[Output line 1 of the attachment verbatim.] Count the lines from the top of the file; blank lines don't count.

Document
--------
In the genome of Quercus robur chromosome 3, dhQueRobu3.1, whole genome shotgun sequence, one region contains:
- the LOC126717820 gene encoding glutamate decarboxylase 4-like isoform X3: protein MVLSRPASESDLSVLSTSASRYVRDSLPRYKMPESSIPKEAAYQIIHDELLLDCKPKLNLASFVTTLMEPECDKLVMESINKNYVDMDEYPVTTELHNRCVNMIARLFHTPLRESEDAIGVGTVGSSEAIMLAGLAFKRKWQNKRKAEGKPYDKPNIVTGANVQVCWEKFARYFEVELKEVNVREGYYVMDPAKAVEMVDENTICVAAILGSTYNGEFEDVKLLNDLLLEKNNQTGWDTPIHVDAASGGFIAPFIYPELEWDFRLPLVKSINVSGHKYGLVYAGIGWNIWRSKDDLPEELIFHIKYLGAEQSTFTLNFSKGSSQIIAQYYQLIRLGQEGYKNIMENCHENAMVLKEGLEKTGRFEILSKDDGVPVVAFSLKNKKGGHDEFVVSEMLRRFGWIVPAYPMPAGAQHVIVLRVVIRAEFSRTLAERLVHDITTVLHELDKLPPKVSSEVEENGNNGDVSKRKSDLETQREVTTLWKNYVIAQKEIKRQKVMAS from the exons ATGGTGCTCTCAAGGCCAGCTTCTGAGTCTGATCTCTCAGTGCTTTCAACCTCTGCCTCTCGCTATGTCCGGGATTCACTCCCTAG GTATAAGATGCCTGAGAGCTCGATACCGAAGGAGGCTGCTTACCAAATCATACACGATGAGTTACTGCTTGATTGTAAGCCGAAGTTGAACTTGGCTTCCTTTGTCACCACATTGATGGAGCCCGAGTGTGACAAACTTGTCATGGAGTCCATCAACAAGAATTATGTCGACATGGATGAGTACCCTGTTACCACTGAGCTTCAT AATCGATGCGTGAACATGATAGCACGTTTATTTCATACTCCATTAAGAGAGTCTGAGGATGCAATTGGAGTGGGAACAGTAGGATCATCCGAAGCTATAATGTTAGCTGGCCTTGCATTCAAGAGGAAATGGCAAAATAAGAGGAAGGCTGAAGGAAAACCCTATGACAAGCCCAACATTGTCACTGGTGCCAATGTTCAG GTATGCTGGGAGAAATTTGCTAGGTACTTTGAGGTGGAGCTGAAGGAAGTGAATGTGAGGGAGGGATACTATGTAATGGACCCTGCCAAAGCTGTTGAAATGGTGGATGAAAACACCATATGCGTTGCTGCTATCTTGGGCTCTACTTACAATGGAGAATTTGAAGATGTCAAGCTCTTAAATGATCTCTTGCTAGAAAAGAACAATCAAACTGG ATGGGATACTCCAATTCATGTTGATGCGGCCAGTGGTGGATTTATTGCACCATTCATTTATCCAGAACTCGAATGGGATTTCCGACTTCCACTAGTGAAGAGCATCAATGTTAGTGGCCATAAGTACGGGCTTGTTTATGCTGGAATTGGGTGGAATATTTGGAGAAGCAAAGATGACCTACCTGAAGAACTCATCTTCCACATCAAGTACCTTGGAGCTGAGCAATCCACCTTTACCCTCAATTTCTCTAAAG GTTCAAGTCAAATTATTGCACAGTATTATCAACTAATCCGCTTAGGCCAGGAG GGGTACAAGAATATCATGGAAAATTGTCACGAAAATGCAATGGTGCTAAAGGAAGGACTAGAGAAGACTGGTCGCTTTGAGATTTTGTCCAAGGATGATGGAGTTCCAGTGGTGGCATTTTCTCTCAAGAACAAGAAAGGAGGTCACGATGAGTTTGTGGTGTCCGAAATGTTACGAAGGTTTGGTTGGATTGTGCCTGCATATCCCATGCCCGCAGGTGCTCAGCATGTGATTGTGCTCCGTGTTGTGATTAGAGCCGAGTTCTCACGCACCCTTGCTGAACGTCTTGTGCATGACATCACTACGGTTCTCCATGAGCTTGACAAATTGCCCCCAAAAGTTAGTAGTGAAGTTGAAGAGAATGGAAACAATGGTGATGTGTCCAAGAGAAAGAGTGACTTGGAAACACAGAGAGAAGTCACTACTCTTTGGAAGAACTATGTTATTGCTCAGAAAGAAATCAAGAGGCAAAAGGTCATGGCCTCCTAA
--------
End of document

In the genome of Quercus robur chromosome 3, dhQueRobu3.1, whole genome shotgun sequence, one region contains: